As a young married woman, I was an anomaly amongst my friends and peers— both due to being in a monogamous relationship throughout my 20s, and as someone who researched sex as my profession. At 18, while studying photography at School of Visual Arts in New York City, I started collecting burlesque costumes at flea market sales. As part of a thesis project for school, I began photographing myself in the costumes, attempting to emulate the glamour poses of the great burlesque queens of the 1930s and 40s. I wanted to look like they did— strong women who teased yet were in control of their posturing and sexuality.



I tracked down the last surviving 20th century American burlesque queens and recorded their first-person stories, spent times at their homes, businesses and hospital rooms at the end of their lives. I learned first-hand the lost art of burlesque as they dressed me in their old costumes and taught me trademark moves. Some of the queens wanted to be in showbiz, some had been abused, some tricked for extra cash, all had a lot to tell me about men, sex and how stripping for an audience affected their psyche. In a sense, I had my first sexual awakening as a married woman via 80-year-old strippers passing down their hard-earned wisdom to me.

The queen with whom I shared the closest and most flirtatious relationship, was Zorita. Openly gay in the heavily closeted 1930s, Zorita was as notorious for her endless stream of lovers as she was for her original acts which included stripping with two 8 foot-long boa constrictors and her “bridegroom” half-man, half-woman dance. Among the carefully clipped news items and publicity photos documenting her career, Zorita had a special scrapbook she affectionately called her “dyke book” picturing hundreds of her conquests, including many well-known 1940s Hollywood actresses. The sheer volume of the stable of beauties she bedded would put Don Juan to shame.

Married five times (she had her reasons), Zorita operated on the premise that men were out to get the most they could from you, and give the least. Therefore, the tables must be turned. For example, if a man wanted to take you out to dinner, the least he could do was pony up $500.

Well, little girls need new shoes, baby needs new shoes,” she would say.



I ended up directing a documentary about my experiences, Pretty Things (HBO 2005); and also wrote a book called Pretty Things: The Last Generation of American Burlesque Queens (HarperCollins 2006, 2010) As I was finishing up my book tour for Pretty Things, my marriage began to crumble. I realized that I still had a lot to learn about who I was and what I wanted out of life, let alone a relationship. During what might have been my “wild” 20s, I was happily playing house with a man I had a great sexual relationship with. People asked if I got bored, but our sex life didn’t lack imagination or frequency.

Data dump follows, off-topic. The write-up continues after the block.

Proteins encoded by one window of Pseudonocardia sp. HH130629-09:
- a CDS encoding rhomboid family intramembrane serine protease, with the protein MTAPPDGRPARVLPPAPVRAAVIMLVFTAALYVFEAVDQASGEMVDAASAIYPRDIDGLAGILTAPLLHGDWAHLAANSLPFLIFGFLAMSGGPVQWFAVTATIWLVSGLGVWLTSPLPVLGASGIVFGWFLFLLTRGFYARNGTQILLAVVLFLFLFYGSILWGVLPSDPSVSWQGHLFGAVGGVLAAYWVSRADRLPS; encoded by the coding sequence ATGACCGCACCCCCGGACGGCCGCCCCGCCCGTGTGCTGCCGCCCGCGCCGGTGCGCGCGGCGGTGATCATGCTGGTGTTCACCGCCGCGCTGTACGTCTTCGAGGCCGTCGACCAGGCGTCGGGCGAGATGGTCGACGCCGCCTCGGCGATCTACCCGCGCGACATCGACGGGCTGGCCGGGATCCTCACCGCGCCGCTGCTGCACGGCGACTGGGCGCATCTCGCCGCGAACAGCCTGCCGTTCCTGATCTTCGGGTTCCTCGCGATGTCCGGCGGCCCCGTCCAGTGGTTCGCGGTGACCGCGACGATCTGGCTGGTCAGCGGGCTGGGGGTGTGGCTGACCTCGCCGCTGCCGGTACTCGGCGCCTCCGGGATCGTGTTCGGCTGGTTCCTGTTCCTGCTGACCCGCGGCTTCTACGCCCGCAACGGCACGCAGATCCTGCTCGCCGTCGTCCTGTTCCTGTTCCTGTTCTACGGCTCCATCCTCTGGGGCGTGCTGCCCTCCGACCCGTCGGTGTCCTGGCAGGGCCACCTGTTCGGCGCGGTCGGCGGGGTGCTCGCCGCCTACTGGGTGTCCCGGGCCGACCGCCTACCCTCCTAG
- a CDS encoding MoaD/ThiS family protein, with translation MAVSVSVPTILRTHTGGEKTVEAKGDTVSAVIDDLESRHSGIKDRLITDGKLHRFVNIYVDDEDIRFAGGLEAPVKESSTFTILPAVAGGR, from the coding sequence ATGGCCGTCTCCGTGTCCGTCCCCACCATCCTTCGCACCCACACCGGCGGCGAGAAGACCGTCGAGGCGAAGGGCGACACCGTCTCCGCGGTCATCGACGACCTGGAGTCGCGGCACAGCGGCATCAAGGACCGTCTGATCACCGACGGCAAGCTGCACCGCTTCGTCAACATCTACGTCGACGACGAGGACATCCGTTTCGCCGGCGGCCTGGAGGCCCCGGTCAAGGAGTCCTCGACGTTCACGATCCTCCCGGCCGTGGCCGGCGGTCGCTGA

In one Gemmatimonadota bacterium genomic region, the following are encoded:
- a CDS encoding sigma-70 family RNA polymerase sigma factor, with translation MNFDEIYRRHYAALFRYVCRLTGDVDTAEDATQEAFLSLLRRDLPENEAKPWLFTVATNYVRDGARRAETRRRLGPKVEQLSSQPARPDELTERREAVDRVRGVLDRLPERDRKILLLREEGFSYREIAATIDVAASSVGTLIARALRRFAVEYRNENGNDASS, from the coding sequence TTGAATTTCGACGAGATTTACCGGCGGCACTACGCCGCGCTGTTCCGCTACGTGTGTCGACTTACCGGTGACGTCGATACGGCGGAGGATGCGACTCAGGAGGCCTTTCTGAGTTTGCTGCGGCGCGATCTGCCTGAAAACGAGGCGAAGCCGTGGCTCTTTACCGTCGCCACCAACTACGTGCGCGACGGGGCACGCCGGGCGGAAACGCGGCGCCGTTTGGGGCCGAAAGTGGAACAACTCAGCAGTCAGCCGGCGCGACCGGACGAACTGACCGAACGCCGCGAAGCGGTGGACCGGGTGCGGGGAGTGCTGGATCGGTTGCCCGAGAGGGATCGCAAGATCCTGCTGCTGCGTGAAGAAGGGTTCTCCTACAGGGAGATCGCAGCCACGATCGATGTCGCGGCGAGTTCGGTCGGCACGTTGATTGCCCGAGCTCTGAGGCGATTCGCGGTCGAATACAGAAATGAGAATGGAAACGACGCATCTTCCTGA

At 32, I was suddenly single, having had one partner for over a decade. One of the first gifts I was given after getting a divorce was a Lelo vibrator (can you believe I’d never owned one before?). The other gift was learning to meditate. Both were life changing. Bringing yourself to orgasm is an essential part of overall mind and body health, whether or not you have assistance in the form of a willing companion. Being able to quiet my mind and ground myself in the midst of a whirlwind of emotions, work and angst over the future altered me in every way. Most unexpectedly at the time, was how meditation and learning to control my breath would positively impact my sexuality and sexual experiences.

For me, the most intimate sexual act is the exchanging of bodily fluids. Beyond skin on skin contact, I believe there is a psychic imprint for every sexual act—literally taking on someone else’s energy, especially if you are the one being penetrated. It took a while before I wanted to share myself with anyone in this way. I needed to reclaim my energy for myself first. My friend Dita Von Teese told me that when I was ready to have an active sex life again, I should go and buy a huge box of condoms, even if I didn’t have someone in mind, as a way of telling the universe to send them along (it worked).

Research has always been a refuge for me— a place where I could tune out my feelings and fears, lost in piles of paper, stacks of books and my wild imagination. While exploring my personal sexuality post-divorce, I was delving into academic archives and libraries in search of information on late 19th century prostitutes, pimps and madams for a second book, Sporting Guide (Regan Arts/ Phaidon 2015) set in the world of vice and prostitution.

I think my earliest knowledge of “the oldest profession” came from watching a TV movie about the infamous Mayflower Madam story, starring Candice Bergen as “businesswoman” Sydney Biddle Barrows who profited off a high profile escort service based in Manhattan. I was ten years old and riveted by the idea of a woman who made her own rules, living outside of society’s strict code for feminine behavior.